"...but try the spirits whether they are of God..." (1 Jno. 4:1)

Volume Five, Number Two Summer 1997

They Are After Our Children

Eugene Jenkins

They will deny it, but it's true. They are after our children! Our precious little ones are in danger, and we need to be very wary. Who are the "they," you ask? The homosexuals and lesbians of our society, and those who support their deviant lifestyle. These people are active in trying to seduce anyone they can but particularly our young.

Have you ever read the book entitled, "My Two Uncles" written by Judith Vigna (Albert Whitman & Company, Morton Grove, Illinois, 1995)? The title sounds innocent enough. After all, many of us have two Uncles. Yet it is far from innocent! It is a sample of the tools that are being used to spread the homosexual agenda. Where is the book found? Many places I am sure, but the copy I have before me is from our public library. It was selected by one of my children from the children's section.

The story line goes like this: A fiftieth wedding anniversary is being planned by a couple's children and grandchildren. When place cards are being made Elly (who looks to be between six and eight years old) asks her dad if she can sit between Uncle Ned and Uncle Phil (her two favorite uncles). "Suddenly Grampy jumped up from his chair. 'You didn't invite Ned's friend, I hope,' he said to Daddy. 'You know that he's not welcome in my house.'" (page 10 [counting from title page, pages are not numbered]). After some words between Grampy and Elly's dad, this conversation takes place between Elly and her dad.

"Daddy came outside looking angry. He was carrying a telephone. I think he was talking to Uncle Ned. 'Isn't Uncle Phil coming to the party?' I asked when Daddy switched off the phone. 'No,' he said. 'And now Ned's so upset he doesn't want to come, either. He says he's tired of always coming to family parties alone.'...It wasn't fair. 'Cousin Rob is bringing his girlfriend, and Grandma Sue's fiancee is coming. Why won't Grampy let Uncle Ned bring Uncle Phil?' 'It's because they are gay,' Daddy said. I didn't know what gay meant, exactly. But Daddy explained. 'Sometimes a man loves another man in the same way a married couple love each other,' he said. 'Women who love each other like that are called lesbians. It's just the way they are, just as Mommy and I are the way we are.' 'So why is Uncle Ned welcome, and not Uncle Phil?' 'Ned is Grampy's own son,' Daddy said. 'But some people feel funny about seeing gays with their partners -- even when it's a great guy like Phil. And some just don't think it's right for two men or two women to be a couple. But I don't think its wrong. I think it's wrong when people hurt gays and lesbians just because of who they happen to be.' 'I don't want my uncles to get hurt!' 'Neither do I' said Daddy. 'And there's another thing: Some people worry that gays will try to change them, to make them gay. But no one can make another person gay'" (Ibid, pages 12 & 14).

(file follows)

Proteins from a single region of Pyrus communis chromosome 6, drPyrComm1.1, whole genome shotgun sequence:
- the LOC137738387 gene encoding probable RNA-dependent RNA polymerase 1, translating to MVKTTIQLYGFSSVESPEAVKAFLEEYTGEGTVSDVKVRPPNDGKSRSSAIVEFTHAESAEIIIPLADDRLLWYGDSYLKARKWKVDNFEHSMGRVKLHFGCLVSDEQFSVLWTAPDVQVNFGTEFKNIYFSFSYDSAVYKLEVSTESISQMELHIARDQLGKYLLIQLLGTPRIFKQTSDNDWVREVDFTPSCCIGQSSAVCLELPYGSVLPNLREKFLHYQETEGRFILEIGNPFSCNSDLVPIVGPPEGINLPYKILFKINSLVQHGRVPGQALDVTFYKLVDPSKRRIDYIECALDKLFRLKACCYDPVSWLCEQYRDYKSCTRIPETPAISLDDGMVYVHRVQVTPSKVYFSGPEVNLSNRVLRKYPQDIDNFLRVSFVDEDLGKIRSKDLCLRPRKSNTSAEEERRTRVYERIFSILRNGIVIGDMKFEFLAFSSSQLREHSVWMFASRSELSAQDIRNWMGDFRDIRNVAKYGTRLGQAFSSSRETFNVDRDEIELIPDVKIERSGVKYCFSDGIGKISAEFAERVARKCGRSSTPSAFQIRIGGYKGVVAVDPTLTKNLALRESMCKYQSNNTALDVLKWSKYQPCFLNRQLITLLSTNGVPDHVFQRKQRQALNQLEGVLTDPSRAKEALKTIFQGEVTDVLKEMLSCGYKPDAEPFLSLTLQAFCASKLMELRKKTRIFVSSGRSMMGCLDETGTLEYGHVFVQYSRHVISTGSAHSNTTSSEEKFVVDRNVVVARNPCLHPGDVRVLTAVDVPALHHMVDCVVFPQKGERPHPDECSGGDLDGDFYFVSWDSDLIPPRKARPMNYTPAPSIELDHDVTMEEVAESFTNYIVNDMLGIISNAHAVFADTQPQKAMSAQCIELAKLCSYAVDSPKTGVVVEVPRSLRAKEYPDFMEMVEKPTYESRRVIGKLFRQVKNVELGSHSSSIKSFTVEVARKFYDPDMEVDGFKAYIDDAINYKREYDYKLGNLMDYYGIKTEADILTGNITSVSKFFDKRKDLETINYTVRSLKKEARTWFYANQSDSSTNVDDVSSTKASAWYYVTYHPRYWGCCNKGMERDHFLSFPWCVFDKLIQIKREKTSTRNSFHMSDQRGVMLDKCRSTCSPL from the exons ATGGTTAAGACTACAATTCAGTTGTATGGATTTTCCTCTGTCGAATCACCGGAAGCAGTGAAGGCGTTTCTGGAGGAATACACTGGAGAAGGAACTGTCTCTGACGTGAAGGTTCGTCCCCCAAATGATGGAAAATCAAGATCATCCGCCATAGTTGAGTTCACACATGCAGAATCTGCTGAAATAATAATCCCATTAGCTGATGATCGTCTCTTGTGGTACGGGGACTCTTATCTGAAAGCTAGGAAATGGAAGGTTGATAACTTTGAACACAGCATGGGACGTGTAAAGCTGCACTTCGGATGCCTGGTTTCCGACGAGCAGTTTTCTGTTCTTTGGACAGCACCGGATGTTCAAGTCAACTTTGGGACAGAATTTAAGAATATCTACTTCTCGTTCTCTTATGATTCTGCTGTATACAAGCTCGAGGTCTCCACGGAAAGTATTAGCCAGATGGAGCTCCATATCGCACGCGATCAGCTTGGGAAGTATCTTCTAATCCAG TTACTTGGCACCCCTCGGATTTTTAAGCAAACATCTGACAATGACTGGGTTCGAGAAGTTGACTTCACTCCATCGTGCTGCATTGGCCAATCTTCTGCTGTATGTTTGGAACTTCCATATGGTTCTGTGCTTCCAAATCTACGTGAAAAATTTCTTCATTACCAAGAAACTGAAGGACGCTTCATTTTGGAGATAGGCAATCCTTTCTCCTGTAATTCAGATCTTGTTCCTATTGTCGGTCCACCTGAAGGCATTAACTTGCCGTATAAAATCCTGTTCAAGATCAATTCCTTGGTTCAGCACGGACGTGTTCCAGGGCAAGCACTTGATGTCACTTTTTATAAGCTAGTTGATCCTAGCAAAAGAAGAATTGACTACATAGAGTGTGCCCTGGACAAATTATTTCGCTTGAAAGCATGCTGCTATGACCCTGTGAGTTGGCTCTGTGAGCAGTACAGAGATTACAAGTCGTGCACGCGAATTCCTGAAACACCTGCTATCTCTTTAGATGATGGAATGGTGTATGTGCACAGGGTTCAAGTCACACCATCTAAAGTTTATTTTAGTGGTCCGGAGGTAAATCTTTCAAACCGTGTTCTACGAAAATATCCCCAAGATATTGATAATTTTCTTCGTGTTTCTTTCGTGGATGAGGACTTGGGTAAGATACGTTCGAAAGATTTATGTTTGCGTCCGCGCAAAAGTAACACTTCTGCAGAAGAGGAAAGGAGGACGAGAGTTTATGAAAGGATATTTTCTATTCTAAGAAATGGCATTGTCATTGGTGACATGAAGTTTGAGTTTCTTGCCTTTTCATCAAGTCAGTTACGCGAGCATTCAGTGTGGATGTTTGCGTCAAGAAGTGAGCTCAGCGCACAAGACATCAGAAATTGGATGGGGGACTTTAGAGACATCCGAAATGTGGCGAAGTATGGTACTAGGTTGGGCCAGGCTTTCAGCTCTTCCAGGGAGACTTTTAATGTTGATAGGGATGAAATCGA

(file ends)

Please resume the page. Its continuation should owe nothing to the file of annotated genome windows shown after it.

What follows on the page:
The conversation then ended with Elly saying, "I wish Grampy would understand" (Ibid, p.14). Near the end of the book Grampy is pictured as giving in a little and thus beginning to be more understanding and accepting.

This book, and others of its kind concern me very much, and there are others. I heard a report on the local news a few days ago concerning a group that is very busy donating such books to all of the schools (the spokesman said their goal was to get people to see that it is alright to be gay). One of the schools that has refused their gift is being sued by the ACLU.

It is written in a way to get the young mind to accept as normal their deviant choices and to be critical of those who oppose them. I pray that you will take great caution, so they will not get your precious one(s).

A few thoughts are in order. 1) Uncle Ned taking Uncle Phil "as a partner" is not the same as cousin Rob taking his girlfriend or Grandma Sue taking her fiancee as is implied. 2) Such relationships are not that way "just like mommy and daddy are the way they are"! 3) Being "great guys" does not lessen the deviance of the relationship! 4) Elly's Daddy's not believing it's wrong does not change the fact that it is. 5) Surely, no one wants to "hurt" another person. However, one should never accept that which is wrong in order to spare someone's feelings. We can love the person and hate the sin. Indeed, that is what we must do if we are to be pleasing to God. One who truly loves another will attempt to get that person to recognize sin for what it is so they can avoid or overcome it instead of accepting it! This, they reject! The implication is clear -- according to the book the homosexual is right while the one who does not accept their actions is wrong because "that's just the way they are." A popular word our young people use a lot these days is appropriate here, "NOT!" That's not just the way they are. They have chosen to be the way they are. They can also choose not to be! 6) The implication is very strong that "God made them that way," when Elly's Dad says, "But no one can make another person gay." This is simply false -- but it sounds good to the one who wants approval for what he is doing. If their implication were true, God would not have condemned its practice as He so clearly did.

I encourage you to diligently study the following verses and be prepared to protect your children -- and yourself -- against this onslaught. Please study Genesis 19:1-11; Leviticus 18:22; Judges 19:22-26; Isaiah 3:8,9; Romans 1:24-32; 1 Corinthians 6:9,10; 1 Timothy 9:10.

If I can be of any assistance to you, please let me know. Don't allow yourself to be fooled into complacency. They are after our children! Reprinted from International Bible Studies September/ October 1995, p.2.

CHALLENGE is published quarterly by Challenge Publications.
Jerry D. McDonald, Editor; Michael P. Hughes, Associate Editor.

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